How to Improve Your Credit Score
Your credit score and credit report may not be something you think about often, but the fact is, when it does come time to need your credit score, it really does matter. Your credit score and report is a reflection all of your past credit history. A credit card company or someone looking to give you a loan, wants to know how much credit you have, what is the ratio of debt to credit, do you make your payments on time, and how much other accounts do you have.
Why Your Credit Score is Important
A good credit score is important if you want to get a new credit card. Not only does it determine if you are approved or not, but it can also determine your available credit limit and interest rate. Credit scores also play a vital role if you are taking out a mortgage to buy a house, taking out a loan to pay for college tuition, to buy a car, or start a business. Even things like signing up for a new phone plan may require a credit history check. When you are signing a lease to an apartment, you may be subjected to a credit check as well since landlords want to be sure you’ll be paying rent on time. If your score isn’t good, you can be turned down or asked to pay a higher security deposit or additional fees to ensure payment.
Even in some careers, future employers may, with your knowledge, want to know your credit score or credit history. This is especially true if your position requires you dealing with money. But some employers just want to know how responsible and diligent you are with paying your bills and paying them on time.
How to Improve Your Credit Score
Now that you realize just how important your credit score is, you’ll want to start taking steps to improving it, or if it’s already good, keeping it that way. Keep in mind that if you have a weak credit score or a troubled credit report, you can’t fix it overnight. It takes patience and a lot of hard work. Here’s how to improve your credit report:
- Check your report.
Whether you think you have excellent credit or a less desirable credit report, be sure to check your credit report. This will allow you to see any errors or any suspicious activity associated with your credit. You could have paid something on time but it came up as a late payment or opened an account a while ago and forgot all about it. This is also a great way to check if you’ve had a problem with identity theft. If there are any accounts you don’t recognize, you’ll want to report them immediately to the credit bureau. You can check your report for free by visiting AnnualCreditReport.com. It’s free to see your credit report, but you’ll have to pay a small fee to see your actual score.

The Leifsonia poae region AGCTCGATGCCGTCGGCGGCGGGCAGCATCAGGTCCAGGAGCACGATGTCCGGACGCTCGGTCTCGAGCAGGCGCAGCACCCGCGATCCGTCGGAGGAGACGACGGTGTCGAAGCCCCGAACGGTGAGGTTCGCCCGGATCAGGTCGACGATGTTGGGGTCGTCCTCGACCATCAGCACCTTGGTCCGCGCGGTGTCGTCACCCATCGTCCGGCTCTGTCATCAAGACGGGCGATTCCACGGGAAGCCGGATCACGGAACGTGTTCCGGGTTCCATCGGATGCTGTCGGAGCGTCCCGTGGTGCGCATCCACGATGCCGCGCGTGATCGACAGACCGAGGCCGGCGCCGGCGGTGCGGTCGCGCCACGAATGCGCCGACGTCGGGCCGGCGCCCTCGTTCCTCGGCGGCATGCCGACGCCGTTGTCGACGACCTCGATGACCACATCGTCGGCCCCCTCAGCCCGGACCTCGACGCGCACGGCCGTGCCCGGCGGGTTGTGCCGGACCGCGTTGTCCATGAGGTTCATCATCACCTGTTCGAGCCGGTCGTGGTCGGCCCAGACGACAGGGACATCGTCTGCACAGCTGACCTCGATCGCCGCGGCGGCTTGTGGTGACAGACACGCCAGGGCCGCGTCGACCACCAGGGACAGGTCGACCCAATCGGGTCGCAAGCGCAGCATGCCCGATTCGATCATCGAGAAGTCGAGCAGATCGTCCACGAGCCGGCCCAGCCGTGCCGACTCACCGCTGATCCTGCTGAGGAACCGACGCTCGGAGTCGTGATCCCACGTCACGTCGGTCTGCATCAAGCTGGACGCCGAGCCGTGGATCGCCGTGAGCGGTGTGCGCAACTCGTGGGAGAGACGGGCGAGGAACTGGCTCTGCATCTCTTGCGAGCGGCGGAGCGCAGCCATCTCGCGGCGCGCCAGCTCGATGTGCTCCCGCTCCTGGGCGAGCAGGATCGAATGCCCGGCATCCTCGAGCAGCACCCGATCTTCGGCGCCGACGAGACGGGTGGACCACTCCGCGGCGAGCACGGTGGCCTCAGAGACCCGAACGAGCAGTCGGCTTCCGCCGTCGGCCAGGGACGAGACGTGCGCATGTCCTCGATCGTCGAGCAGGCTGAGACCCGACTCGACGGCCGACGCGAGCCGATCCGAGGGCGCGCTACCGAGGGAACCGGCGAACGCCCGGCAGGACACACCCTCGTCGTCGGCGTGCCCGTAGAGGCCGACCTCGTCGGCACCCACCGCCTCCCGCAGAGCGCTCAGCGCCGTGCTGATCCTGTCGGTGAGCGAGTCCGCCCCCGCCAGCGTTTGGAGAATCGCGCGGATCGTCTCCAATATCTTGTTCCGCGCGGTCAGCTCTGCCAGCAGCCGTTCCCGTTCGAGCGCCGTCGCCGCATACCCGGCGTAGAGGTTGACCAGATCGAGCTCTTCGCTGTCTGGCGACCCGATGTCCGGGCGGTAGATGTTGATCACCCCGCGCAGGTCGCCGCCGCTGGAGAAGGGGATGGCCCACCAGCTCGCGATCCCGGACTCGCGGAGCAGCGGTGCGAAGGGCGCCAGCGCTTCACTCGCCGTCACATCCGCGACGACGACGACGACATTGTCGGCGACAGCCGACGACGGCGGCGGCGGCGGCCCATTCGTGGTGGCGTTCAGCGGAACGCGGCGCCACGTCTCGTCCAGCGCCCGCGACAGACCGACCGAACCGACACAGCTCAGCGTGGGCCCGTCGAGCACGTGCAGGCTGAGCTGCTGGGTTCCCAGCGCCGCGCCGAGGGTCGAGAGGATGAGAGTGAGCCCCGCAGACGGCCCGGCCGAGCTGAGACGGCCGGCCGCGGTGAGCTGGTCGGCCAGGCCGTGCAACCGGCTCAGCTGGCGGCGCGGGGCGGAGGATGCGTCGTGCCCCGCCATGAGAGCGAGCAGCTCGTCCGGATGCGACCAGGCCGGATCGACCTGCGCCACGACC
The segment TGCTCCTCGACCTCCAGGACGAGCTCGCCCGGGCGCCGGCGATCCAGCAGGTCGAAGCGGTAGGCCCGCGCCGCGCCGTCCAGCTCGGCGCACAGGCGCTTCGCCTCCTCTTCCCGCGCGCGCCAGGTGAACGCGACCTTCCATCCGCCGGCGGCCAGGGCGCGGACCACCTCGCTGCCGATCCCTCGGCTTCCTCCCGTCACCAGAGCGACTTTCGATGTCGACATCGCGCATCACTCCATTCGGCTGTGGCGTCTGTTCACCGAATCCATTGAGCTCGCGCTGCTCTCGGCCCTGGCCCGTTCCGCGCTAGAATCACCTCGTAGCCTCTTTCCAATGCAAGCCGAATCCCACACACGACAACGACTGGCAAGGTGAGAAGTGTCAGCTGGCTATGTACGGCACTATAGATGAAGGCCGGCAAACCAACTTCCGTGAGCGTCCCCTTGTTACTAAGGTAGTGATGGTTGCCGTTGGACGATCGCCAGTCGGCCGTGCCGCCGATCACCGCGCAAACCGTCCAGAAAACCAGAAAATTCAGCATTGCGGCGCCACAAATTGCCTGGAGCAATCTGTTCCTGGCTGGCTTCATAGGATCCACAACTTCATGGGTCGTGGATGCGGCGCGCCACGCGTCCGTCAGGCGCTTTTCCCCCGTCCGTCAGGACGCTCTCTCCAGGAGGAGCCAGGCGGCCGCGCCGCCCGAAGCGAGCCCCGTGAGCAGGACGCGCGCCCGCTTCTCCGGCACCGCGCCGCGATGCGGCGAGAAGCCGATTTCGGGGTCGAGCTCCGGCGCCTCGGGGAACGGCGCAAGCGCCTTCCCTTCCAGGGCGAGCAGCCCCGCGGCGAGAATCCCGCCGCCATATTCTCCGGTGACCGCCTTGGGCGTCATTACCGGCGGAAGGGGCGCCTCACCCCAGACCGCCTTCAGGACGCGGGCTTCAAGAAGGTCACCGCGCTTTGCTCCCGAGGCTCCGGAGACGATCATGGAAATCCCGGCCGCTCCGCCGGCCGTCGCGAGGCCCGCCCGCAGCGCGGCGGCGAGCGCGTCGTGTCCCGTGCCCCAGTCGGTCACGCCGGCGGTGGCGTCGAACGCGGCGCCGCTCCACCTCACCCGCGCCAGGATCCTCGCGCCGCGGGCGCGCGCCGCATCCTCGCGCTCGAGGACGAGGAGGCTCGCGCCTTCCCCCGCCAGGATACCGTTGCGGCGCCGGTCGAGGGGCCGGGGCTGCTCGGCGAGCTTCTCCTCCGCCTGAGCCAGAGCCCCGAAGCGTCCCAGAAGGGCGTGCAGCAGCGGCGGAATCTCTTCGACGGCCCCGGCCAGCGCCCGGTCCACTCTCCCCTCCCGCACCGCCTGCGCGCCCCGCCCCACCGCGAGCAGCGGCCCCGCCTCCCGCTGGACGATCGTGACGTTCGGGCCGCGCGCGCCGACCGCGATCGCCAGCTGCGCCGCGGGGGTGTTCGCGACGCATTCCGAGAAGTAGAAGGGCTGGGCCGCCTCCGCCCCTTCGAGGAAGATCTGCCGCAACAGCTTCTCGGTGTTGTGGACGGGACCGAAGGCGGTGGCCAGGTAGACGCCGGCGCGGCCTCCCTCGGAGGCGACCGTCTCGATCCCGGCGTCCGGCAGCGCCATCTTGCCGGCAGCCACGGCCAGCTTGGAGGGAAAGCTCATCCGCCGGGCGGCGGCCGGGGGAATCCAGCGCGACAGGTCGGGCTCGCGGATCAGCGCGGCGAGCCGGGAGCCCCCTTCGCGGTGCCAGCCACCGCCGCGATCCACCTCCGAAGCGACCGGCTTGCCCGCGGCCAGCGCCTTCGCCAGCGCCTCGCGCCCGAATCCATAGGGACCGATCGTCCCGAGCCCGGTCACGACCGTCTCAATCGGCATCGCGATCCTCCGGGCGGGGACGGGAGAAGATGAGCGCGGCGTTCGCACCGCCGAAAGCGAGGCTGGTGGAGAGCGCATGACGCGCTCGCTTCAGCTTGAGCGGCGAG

- Get organized with your bills.
It’s pretty easy to get disorganized with bills. For me, I have a lot of bills. Some I pay online, others I write a check for, and others are direct withdrawal. Some are due at the end of the month, and some at the beginning. Since late payments are horrible for your credit score, you need to pay your bills on time. Late payments are flagged on your credit report and cause your score to go down. It can also cause your interest rate to go up and late payments added to your bill. On the other hand, making your payments on time, will start to improve your score. Keep track of when your bills are due. The same way you mark on your calendar doctor’s appointments and items due for work or school, mark down when your bill is due. Some company’s offer customers to enroll in reminders that will be e-mailed to you when your bill is almost due.
- Consider automatic payments.
Since making your payments on time is crucial to improving your credit score, consider signing up for your monthly payment to be automatically withdrawn from your checking account. This is a solid action to ensure you won’t be late. Some companies, like U.S. Cellular, may even offer you a small discount for enrolling. If you’ve been trying to deal with your student loans, some lenders, like Sallie Mae, will lower your interest rate if you qualify and sign up for automatic debit. But you have to be sure you always have enough money to cover any bills since it could then result in late payments plus overdraft fees. Also, keep track of your checking account because you might forget about payments deducted and then end up overdrafting.
- Make a payment plan for your debt.
If you’re struggling with debt and also dealing with a less desirable credit report, it can feel overwhelming. But it is possible to deal with it and come out on top. Make a plan of paying off any debt you have as well as any accounts that are past due. Your plan may have to include finding ways to save money in your monthly budget so you can put it towards bills and/or debt payments. There are ways you can save money on food, try to make more careful choices about purchasing wants over needs, and try to lower your utilities.
- Work with anything you have past due.
If you have an account that is past due, the worst thing you can do is just ignore it. Call the company, and face it. It is possible that they will work with you to go on a payment plan. For student loans, it is possible you can defer your payments if you are unemployed, still in school, or experiencing economic hardship. You can also put your loans in forbearance, which means you pay a fee, then you do not have to make a payment for a certain amount of months without any penalties.
Do you check your credit report every year? How do you try to improve your credit score?
I know this information all to well as my credit score was torched a few years ago due to late payments and other issues. It took a good while to get it back up to a respectable score using the tips you described above.